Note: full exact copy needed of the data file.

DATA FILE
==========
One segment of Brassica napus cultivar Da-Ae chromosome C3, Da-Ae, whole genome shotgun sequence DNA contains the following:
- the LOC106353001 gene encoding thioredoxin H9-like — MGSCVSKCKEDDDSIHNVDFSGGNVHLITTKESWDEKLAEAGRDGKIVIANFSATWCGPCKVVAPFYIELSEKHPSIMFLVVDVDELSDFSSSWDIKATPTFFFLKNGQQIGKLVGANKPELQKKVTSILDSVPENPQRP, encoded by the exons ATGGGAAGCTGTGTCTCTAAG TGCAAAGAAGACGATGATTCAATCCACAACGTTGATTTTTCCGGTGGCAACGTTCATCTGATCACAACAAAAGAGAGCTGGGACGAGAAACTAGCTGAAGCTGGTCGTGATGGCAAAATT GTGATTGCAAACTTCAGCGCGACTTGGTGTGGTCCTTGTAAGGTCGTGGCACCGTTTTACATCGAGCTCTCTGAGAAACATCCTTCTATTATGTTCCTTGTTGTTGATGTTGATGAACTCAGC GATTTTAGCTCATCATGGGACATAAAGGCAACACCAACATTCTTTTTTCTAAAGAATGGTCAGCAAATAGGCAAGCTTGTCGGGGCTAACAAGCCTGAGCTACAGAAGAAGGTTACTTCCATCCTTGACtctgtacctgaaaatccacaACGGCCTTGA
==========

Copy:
One segment of Brassica napus cultivar Da-Ae chromosome C3, Da-Ae, whole genome shotgun sequence DNA contains the following:
- the LOC106353001 gene encoding thioredoxin H9-like — MGSCVSKCKEDDDSIHNVDFSGGNVHLITTKESWDEKLAEAGRDGKIVIANFSATWCGPCKVVAPFYIELSEKHPSIMFLVVDVDELSDFSSSWDIKATPTFFFLKNGQQIGKLVGANKPELQKKVTSILDSVPENPQRP, encoded by the exons ATGGGAAGCTGTGTCTCTAAG TGCAAAGAAGACGATGATTCAATCCACAACGTTGATTTTTCCGGTGGCAACGTTCATCTGATCACAACAAAAGAGAGCTGGGACGAGAAACTAGCTGAAGCTGGTCGTGATGGCAAAATT GTGATTGCAAACTTCAGCGCGACTTGGTGTGGTCCTTGTAAGGTCGTGGCACCGTTTTACATCGAGCTCTCTGAGAAACATCCTTCTATTATGTTCCTTGTTGTTGATGTTGATGAACTCAGC GATTTTAGCTCATCATGGGACATAAAGGCAACACCAACATTCTTTTTTCTAAAGAATGGTCAGCAAATAGGCAAGCTTGTCGGGGCTAACAAGCCTGAGCTACAGAAGAAGGTTACTTCCATCCTTGACtctgtacctgaaaatccacaACGGCCTTGA